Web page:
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Design Data Corp. v. Maryland Casualty Co

Brief Fact Summary. Design Data Corp., (Plaintiff), brought this suit against Maryland Causalty Co., (Defendant), after Defendant denied Plaintiff’s claim made on a commercial insurance policy. Plaintiff seeks to recover for damages caused to its product while in transit from Plaintiff’s place of business to a buyer’s place of business. Defendant denies coverage of the product claiming Plaintiff had no insurable interest in a product that had been sold to and accepted by a purchaser.

Synopsis of Rule of Law. Where the revocation of acceptance is timely, the risk of loss remains on the seller.

Points of Law - Legal Principles in this Case for Law Students.

The parties to an insurance contract may contract for any lawful coverage, and the insurer may limit its liability and impose restrictions and conditions upon its obligation under the contract not inconsistent with public policy or statute.

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Facts. Plaintiff sold a “Hewlitt Packard 7586B Roll-Feed 8-Pen Drafting Plotter” to HHB. Plaintiff arranged for shipment of this product to HHB by carrier. When the product arrived it appeared to be damaged. Shortly thereafter, the president of HHB and Plaintiff’s representative tried to get the product to work unsuccessfully. Plaintiff agreed to replace the product. Plaintiff then filed a claim with its insurance company, Defendant. Defendant denied the claim. Defendant stated that it would not cover any equipment that Plaintiff did not own. Because Plaintiff had delivered the product to the buyer who had accepted it, the risk of loss passed to the buyer and Plaintiff had no insurable interest at the time the damage was discovered.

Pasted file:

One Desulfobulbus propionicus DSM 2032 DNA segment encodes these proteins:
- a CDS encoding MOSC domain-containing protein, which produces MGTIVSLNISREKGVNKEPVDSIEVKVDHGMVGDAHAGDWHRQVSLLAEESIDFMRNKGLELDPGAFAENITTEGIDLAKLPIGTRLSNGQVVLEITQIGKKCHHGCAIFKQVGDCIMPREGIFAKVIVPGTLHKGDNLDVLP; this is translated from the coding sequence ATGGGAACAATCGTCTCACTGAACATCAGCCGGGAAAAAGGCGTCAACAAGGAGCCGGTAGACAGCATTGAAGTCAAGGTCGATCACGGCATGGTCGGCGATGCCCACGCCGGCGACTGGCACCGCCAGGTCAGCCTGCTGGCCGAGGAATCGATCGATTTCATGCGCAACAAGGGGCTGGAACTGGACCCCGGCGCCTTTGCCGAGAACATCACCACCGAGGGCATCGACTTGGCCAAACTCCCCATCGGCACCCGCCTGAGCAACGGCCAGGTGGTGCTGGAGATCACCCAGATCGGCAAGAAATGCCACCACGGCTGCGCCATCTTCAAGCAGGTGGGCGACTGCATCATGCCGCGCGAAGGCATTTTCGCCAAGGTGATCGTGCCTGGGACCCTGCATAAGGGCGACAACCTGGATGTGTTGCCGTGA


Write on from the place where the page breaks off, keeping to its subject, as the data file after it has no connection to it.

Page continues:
Issue. Whether Plaintiff had an insurable interest in its product, damaged in transit to HHB, at the time the damage was discovered at the HHB’s place of business.

Held. Yes. Since HHB’s revocation of its acceptance was timely, the risk of loss remained on the seller, Plaintiff, and Defendant was obligated to provide coverage.

Discussion. Although HHB had reason to suspect that the product was damaged, the nature of the damage was not known until the package was opened and an inspection was made. It was reasonable under the circumstances for HHB to allow Plaintiff’s representative who was present to install the product and ascertain the extent of the damage. The revocation of acceptance was timely and therefore the risk of loss remained with Plaintiff. Under the terms of its policy, Defendant was to provide coverage for equipment for which Plaintiff was legally responsible. Therefore, Plaintiff had an insurable interest in the product at the time the damage was discovered.

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